Two local farmers who left NI to buy farms abroad told their stories to members of the Ulster Grassland Society (UGS) during an online meeting last week.
In 2006, Rodney Elliott sold his farm in Maguiresbridge, Co Fermanagh, to set up Drumgoon Dairies on a greenfield site in South Dakota, US.
He originally started with 1,400 cows, but the unit has grown continuously. There are 6,000 cows on the farm at present and the Elliott family want to keep expanding.
“Even though we are a very large dairy farm, there are much larger dairy farms in this area.
“They will continue to drive the cost of production even lower than we can and that gives them an edge. We must stay below the average cost of production, or we will get eaten up,” Rodney said.
All milk from the farm is supplied to a mozzarella cheese plant and demand has remained strong throughout the COVID-19 pandemic. In 2020, Rodney’s average milk price was US$20.68/cwt, which equates to around 33p/l.
He said his breakeven milk price is currently US$16.50/cwt (approximately 26p/l), although the farm could operate at US$14-15/cwt as this lower breakeven price excludes depreciation of assets.
They are horrible, painful times, but it corrects itself
“There have been periods of time since we came here when we have been receiving lower than the cost of production. They have usually lasted six to nine months,” Rodney said.
“They are horrible, painful times, but it corrects itself. Farms go out of business, people decide to cull cows, production falls and milk prices rise. It always goes back up again. You are in it for the long haul,” he maintained.
We are still fit to achieve that today, but of course, because we have more cows, we have more debt
Growing the business has meant taking on more debt, although it is not something that Rodney is afraid to do. He explained that a key financial target is to keep debt below US$3,000 per cow.
“That was the goal when we started 15 years ago, and we managed to achieve it. We are still fit to achieve that today, but of course, because we have more cows, we have more debt,” Rodney explained.
The cows at Drumgoon Dairy are a three-way cross between Holstein, Jersey and Swedish Red. Annual milk yields are averaging 10,700 litres at 4.45% butterfat and 3.5% protein.
The Elliotts grow 700 acres of maize and 400 acres of alfalfa on the farm, with over 2,000 acres of maize purchased every year from other farmers.
Vicky Morrison and her husband William made the move across the Atlantic in 2007 when they purchased a 200-acre farm in Oxford County, Canada.
The Canadian dairy industry is controlled by quotas, so farms tend to be much smaller than in the US. For example, the Morrisons initially had a daily butterfat quota of 98kg, which equates to around 2,500 litres of milk each day at 4% butterfat.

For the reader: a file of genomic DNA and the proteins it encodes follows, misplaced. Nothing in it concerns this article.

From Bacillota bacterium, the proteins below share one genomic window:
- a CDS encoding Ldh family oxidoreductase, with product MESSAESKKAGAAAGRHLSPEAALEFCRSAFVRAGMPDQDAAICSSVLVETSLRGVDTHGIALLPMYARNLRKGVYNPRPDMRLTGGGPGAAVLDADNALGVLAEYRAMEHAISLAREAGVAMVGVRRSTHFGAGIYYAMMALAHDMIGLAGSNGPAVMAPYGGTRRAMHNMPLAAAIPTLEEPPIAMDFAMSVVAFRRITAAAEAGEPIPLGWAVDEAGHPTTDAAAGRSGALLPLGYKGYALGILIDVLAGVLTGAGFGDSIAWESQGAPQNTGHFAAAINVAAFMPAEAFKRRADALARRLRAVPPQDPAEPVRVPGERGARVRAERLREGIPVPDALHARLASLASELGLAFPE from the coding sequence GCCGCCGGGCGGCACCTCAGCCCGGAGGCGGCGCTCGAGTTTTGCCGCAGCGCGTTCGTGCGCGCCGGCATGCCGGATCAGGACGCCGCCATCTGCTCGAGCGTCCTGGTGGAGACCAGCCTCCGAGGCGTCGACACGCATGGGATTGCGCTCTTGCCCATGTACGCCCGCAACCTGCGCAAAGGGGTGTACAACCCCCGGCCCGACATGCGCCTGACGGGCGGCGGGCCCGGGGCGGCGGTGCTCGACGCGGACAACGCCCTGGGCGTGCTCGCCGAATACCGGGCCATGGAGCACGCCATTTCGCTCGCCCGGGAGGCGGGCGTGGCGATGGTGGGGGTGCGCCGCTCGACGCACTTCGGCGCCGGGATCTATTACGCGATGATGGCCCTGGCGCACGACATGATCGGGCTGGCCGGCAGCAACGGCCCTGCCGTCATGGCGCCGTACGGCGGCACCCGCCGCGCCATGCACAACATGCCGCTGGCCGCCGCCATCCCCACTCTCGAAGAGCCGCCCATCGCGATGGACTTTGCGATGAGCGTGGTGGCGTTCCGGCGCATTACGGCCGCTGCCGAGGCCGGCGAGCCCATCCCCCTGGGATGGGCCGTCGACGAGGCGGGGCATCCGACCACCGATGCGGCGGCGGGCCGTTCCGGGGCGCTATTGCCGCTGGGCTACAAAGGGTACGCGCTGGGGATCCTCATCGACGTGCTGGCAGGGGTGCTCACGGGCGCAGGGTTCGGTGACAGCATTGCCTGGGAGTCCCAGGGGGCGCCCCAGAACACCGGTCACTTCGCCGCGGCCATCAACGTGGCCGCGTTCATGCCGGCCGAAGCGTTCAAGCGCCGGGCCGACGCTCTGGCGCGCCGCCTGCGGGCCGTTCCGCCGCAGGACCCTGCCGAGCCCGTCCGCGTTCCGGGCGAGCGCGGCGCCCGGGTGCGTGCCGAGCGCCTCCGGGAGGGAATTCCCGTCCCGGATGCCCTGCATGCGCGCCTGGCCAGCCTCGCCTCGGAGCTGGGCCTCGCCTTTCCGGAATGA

However, their business has also been able to expand over the years. In 2013, the Morrisons bought a new farm in Essex County with 350 acres of land and 178kg of quota.
We are feeding 2t of supplement, and averaging 11,500 litres per cow per year
“We now have 255 kg of quota. We have 200 cows in total, and we are currently averaging 37l/day at 4% fat and 3.3% protein on twice-a-day milking,” Vicky said.
“We are feeding 2t of supplement, and averaging 11,500 litres per cow per year. Our March milk price was 81.9c/l, or Can$19.74/kg butterfat. It equates to around 47ppl,” she added.
The Holstein herd are housed full-time and calve all year round to suit the daily quota system.
Maize silage is also grown on the farm and makes up around 60% of forage in the diet, with the remaining 40% being an alfalfa/ryegrass haylage.
Vicky explained that their grassland is sown out in a 50% alfalfa, 50% ryegrass mix. At the start and end of the summer the ryegrass yields well, but in the midsummer when it gets hot and dry, the alfalfa delivers most of the bulk.
It is now almost 15 years since the Morrison and Elliott families left NI, but is buying a farm in Canada or the US something they would recommend to anyone now?
“If you’re brave and hardworking, anyone can do this, but right now, it’s probably unaffordable for most people,” Vicky Morrison said
“There are some farms for sale in Ontario and if you take the farm, buildings and everything and put that cost across the quota that you are getting, those places are Can$85,000 to Can$100,000 per kilo.
These farms are crying out for people to come in to help manage and run them
“It’s absolutely ridiculous, the amount of money that’s being put into quota,” she said.
Rodney Elliott said the main opportunity in the US is to work on large dairy units, and this can often lead on to the employee buying shares in the business.
“These farms are crying out for people to come in to help manage and run them,” he said.
Rodney gave the example of his heifer-rearing unit in Kansas, where he recruited a manager who had been working on another farm.
“Her starting salary with us was in excess of US$250,000 a year, plus a golden handshake to get her to come and work for us, plus a free truck and a free house.
“She’s good, she’s worth every penny,” he said.